Direct Numerical Simulation of Pore Scale Flow and Reactive Transport of CO2 in Porous Media.

Monday, 15 December 2014
Mohammad Alizadeh Nomeli, University of Maryland College Park, College Park, MD, United States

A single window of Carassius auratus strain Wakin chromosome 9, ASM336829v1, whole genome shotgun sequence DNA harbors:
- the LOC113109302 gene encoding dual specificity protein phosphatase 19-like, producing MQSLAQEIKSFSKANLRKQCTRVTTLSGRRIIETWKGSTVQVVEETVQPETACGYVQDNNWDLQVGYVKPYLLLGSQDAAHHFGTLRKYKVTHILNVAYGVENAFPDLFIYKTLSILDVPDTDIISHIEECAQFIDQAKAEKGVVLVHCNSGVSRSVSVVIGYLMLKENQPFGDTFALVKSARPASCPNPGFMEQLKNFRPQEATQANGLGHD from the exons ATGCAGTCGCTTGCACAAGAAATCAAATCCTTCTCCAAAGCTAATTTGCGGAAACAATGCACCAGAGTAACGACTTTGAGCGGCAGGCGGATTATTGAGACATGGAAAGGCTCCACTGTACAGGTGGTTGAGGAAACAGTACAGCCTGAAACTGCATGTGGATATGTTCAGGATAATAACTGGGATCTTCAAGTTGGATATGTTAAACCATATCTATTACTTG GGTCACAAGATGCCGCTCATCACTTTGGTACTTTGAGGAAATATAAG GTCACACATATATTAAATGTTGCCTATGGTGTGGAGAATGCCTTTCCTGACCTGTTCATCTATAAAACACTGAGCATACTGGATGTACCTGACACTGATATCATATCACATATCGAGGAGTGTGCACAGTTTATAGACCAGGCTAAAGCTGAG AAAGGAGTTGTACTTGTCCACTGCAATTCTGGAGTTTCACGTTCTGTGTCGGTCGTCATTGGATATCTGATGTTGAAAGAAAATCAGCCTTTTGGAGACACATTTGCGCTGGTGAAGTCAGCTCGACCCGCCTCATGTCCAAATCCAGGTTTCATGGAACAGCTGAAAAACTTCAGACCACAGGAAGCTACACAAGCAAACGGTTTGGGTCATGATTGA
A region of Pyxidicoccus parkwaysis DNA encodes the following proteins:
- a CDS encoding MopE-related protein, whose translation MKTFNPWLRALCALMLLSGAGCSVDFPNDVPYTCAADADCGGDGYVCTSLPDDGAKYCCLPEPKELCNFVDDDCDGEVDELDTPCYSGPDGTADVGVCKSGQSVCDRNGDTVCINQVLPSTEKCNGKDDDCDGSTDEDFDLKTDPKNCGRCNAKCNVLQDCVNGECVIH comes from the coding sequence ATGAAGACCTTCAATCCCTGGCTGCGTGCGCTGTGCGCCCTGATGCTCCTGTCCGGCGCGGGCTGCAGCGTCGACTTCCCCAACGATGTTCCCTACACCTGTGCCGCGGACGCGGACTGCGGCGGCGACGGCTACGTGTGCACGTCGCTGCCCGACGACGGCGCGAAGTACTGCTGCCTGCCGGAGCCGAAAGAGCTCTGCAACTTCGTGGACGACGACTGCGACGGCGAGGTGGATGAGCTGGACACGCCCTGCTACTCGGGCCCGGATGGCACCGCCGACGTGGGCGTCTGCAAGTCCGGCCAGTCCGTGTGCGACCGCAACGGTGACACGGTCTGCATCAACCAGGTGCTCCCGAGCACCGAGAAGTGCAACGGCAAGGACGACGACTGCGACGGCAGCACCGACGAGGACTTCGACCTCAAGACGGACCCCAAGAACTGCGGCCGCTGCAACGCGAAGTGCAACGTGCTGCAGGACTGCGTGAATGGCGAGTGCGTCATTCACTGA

Recently, the need to decrease CO2 concentration in the atmosphere has been recognized because of the role of CO2 as a greenhouse gas that contributes to global warming. Carbon Capture and Sequestration (CCS) is one of the most promising long term solutions for the reduction of CO2 in the atmosphere. To this end, injection of CO2 into deep geological formations has been proposed and investigated theoretically and experimentally in the last years. The fracture permeability, an important parameter controlling CO2 migration throughout sequestration, affects the amount of mineralization trapping of CO2 which enhances the long-term CO2 storage. A long-term geochemical modeling of subsurface CO2 storage is carried out in a single fracture to investigate its impact on CO2 transport and storage capacity. We model the fracture by considering flow of CO2 between finite plates. CO2 is initially dissolved in the brine and then precipitates during the geochemical reactions between H2O-CO2 and minerals. We study the physics and the critical time of blockage for a fracture to interpret the results. We employ direct numerical simulation tools and algorithms to simulate incompressible flow along with necessary transport equations that capture the kinetics of relevant chemical reactions. The numerical model is based on a finite difference method using a sequential non-iterative approach. It is found that mineral precipitation has an important effect on reservoir porosity and permeability. The fracture ceases to be a fluid channel because of the precipitation of minerals.